For example this would turn on the php setting "magic_quotes_gpc" with this line in .htaccess:

php_value magic_quotes_gpc on

When PHP is running with suPHP, manipulating the PHP settings is still possible however you can no longer make use of a ".htaccess" file. Using .htaccess with the required PHP prefix of "php_value" will cause a "500 internal server error" when accessing the scripts. Php is no longer running as an Apache module, thus Apache is unable to handle .htaccess directives any longer.

If your host has, or is, implementing suPHP, all "php_value" directives should be removed from .htaccess files to avoid the 500 internal server error. Instead, you will now be creating and using your own "Local php.ini" file to manipulate the desired php settings.

What is a php.ini file?
The php.ini file is a configuration file that the server looks at to see what PHP options have been made available to the server or what their setting are, if different from the server's default php.ini. While the name may seem advanced to those unfamiliar with it, it is in essence a simple text file with the name php.ini

How to create a php.ini file
To create a php.ini file, just open up a text editor, add in the lines you need and save the file. You can name the file whatever you wish when saving, to ensure the correct FTP transfer mode is used, you might wish to name it "php.ini.txt". Once you have configured all your settings, upload the file to the directory where your script is located and then rename it back to php.ini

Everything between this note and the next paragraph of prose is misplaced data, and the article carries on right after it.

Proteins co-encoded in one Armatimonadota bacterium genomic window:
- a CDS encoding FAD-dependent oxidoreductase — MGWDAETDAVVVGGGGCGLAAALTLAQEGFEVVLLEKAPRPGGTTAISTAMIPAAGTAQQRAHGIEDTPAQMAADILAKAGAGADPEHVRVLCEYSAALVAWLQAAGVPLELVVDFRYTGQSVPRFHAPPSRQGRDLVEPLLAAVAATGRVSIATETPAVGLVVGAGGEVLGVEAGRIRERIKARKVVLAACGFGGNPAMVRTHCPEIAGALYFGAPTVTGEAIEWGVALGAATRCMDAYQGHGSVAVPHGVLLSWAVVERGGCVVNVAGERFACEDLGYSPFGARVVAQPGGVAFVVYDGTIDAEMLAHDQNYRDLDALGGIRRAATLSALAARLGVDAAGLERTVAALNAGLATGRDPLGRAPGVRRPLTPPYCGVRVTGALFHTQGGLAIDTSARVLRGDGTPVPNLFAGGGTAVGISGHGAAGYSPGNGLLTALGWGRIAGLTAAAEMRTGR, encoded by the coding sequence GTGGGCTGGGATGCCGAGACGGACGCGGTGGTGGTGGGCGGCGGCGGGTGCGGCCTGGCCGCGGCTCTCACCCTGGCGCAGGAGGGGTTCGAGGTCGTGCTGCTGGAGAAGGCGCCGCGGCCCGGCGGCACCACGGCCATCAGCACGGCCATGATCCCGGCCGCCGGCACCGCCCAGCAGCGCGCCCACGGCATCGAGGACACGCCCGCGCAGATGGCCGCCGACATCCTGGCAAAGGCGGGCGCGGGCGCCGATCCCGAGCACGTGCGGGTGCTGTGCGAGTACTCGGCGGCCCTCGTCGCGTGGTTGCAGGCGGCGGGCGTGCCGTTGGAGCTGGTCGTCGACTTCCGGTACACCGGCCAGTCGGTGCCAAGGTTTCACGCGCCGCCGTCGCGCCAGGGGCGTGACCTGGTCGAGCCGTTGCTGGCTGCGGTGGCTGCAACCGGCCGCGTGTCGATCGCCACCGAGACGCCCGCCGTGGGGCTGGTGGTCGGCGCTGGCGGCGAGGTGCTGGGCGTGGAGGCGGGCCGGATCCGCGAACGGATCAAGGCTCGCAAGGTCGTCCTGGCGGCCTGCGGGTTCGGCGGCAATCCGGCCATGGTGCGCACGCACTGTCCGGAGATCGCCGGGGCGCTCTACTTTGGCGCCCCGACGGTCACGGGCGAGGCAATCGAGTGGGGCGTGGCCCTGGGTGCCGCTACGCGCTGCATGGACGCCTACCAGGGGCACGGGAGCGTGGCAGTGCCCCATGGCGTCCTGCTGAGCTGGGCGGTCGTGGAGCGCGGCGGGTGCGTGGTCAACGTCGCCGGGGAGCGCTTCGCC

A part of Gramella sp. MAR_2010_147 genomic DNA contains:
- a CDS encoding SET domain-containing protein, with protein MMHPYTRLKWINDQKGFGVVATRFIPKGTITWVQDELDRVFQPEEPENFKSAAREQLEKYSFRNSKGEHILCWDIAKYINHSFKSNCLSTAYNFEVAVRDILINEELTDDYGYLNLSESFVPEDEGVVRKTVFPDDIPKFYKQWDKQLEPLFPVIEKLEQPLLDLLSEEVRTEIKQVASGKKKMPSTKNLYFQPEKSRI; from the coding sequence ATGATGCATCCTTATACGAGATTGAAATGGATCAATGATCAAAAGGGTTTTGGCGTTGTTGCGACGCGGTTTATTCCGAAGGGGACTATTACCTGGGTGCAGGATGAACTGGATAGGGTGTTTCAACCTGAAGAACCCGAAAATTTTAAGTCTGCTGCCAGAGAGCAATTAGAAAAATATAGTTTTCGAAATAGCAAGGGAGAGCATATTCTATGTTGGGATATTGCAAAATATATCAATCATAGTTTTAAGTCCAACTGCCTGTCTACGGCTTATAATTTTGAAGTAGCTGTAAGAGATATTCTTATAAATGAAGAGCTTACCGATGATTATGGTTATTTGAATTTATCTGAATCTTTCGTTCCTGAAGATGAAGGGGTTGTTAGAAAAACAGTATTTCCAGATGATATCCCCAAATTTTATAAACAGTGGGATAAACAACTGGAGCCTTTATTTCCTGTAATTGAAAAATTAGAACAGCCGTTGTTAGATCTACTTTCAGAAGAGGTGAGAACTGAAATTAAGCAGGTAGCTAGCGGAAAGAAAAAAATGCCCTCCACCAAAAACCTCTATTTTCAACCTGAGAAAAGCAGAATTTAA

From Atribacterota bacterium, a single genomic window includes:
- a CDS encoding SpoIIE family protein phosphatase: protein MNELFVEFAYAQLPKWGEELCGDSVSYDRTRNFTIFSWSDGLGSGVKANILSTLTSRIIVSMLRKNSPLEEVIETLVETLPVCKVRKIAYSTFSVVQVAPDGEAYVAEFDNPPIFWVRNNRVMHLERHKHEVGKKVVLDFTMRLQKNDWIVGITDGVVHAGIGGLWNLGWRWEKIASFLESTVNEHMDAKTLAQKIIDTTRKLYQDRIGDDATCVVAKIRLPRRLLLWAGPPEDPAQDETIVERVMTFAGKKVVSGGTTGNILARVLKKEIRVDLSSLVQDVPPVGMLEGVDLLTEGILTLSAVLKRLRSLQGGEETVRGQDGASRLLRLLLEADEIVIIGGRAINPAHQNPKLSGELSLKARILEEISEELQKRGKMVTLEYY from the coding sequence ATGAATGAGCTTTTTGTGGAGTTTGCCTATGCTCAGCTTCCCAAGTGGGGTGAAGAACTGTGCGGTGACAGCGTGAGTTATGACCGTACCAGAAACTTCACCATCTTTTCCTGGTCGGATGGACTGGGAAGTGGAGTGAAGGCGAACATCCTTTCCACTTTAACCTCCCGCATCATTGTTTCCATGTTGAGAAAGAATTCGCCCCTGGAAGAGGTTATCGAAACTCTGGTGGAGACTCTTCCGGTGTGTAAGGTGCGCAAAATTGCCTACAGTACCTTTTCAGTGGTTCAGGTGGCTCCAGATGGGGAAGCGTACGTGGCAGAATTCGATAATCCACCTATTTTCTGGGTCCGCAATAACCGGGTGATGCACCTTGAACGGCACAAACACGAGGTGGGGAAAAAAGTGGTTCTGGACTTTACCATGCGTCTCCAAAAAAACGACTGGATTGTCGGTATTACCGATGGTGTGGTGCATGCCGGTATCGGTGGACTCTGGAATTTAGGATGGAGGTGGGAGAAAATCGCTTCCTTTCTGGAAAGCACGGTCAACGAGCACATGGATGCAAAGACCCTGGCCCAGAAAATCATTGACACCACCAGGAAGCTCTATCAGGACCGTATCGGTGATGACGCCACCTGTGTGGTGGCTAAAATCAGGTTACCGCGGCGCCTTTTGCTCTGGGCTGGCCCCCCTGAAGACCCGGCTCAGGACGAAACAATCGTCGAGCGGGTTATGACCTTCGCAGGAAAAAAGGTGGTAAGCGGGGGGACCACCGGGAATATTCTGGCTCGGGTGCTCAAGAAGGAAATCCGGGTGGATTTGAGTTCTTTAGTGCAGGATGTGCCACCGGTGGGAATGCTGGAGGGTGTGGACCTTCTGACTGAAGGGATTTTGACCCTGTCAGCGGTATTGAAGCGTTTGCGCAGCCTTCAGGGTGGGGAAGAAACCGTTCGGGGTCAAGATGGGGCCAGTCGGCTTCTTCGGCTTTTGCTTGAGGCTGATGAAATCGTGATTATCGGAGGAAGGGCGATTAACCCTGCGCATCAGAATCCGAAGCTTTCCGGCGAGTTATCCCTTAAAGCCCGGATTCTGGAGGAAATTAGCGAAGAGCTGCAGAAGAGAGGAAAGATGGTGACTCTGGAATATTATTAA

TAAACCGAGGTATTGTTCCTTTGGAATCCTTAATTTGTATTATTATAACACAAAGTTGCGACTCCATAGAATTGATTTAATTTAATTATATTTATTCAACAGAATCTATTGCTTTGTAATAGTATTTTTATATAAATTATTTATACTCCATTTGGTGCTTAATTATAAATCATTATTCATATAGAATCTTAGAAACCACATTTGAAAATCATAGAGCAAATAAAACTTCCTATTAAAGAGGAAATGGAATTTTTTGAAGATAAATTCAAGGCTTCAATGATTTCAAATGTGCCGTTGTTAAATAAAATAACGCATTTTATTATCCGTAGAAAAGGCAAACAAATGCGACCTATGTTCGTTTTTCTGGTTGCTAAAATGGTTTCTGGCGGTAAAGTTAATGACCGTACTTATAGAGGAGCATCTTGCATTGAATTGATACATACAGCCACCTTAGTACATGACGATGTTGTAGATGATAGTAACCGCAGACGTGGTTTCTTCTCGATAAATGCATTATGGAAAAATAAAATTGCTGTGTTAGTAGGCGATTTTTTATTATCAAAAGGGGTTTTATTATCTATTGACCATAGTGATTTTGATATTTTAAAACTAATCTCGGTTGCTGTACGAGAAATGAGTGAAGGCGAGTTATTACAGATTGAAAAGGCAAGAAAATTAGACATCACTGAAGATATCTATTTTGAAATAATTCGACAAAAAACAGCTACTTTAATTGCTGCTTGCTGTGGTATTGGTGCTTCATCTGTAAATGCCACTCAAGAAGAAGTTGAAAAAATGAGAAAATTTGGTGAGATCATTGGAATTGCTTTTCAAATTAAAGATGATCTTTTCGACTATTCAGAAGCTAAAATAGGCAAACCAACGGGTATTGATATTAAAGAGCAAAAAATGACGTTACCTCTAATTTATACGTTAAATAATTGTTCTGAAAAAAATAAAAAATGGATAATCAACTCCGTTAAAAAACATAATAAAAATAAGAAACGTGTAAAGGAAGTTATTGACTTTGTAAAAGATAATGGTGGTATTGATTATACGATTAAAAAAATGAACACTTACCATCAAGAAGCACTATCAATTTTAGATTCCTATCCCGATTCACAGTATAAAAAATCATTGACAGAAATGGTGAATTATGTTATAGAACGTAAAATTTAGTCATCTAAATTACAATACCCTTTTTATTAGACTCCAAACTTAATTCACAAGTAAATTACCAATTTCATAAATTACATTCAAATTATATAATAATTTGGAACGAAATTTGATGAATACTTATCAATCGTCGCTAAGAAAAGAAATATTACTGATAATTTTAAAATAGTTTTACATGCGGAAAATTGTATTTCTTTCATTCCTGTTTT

For example you can turn on the php setting "magic_quotes_gpc" with this line in php.ini:

magic_quotes_gpc = on

  • php.ini files are not applied recursively to lower directories. If you need the same functionality across all lower directories, the php.ini file will need to be copied to each directory that will have .php scripts running from within them.
  • There is also a php.ini file utility in cPanel called php.ini EzConfig which is recursive. This GUI creates a master php.ini file in the Home directory. It can be overridden with individual manually created php.ini files on a per directory basis.
Read more about EzConfig here

Click here for Description of core php.ini directives

Joomla Under suPHP: File permissions Trouble Shooting

  1. Check that the php script that you are attempting to execute has permissions of no more than 755 - 644 will work just fine normally, this is not something that will need to be changed in most cases.
  2. Check that the directory permissions that the script resides within is set to a maximum of 755. This also includes directories that the script would need to have access to.
  3. Check that you do not have a .htaccess file with php_values within it. They will cause a 500 Internal server error, when attempting to execute the script. The php_values will need to be removed from your .htaccess file and a php.ini put in its place, containing the php directives as explained above.